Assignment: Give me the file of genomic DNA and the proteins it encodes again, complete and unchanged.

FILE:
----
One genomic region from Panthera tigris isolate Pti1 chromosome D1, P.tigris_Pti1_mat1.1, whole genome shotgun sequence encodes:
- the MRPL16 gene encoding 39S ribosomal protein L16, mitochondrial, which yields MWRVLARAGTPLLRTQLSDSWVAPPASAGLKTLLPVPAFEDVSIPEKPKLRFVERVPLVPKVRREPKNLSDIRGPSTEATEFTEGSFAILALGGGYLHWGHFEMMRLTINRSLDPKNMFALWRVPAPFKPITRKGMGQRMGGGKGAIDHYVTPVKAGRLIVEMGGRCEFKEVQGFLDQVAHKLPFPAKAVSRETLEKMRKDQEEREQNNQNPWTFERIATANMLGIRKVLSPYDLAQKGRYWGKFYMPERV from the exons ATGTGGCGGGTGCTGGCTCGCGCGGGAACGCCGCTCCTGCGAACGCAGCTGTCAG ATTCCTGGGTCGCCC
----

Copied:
One genomic region from Panthera tigris isolate Pti1 chromosome D1, P.tigris_Pti1_mat1.1, whole genome shotgun sequence encodes:
- the MRPL16 gene encoding 39S ribosomal protein L16, mitochondrial, which yields MWRVLARAGTPLLRTQLSDSWVAPPASAGLKTLLPVPAFEDVSIPEKPKLRFVERVPLVPKVRREPKNLSDIRGPSTEATEFTEGSFAILALGGGYLHWGHFEMMRLTINRSLDPKNMFALWRVPAPFKPITRKGMGQRMGGGKGAIDHYVTPVKAGRLIVEMGGRCEFKEVQGFLDQVAHKLPFPAKAVSRETLEKMRKDQEEREQNNQNPWTFERIATANMLGIRKVLSPYDLAQKGRYWGKFYMPERV from the exons ATGTGGCGGGTGCTGGCTCGCGCGGGAACGCCGCTCCTGCGAACGCAGCTGTCAG ATTCCTGGGTCGCCC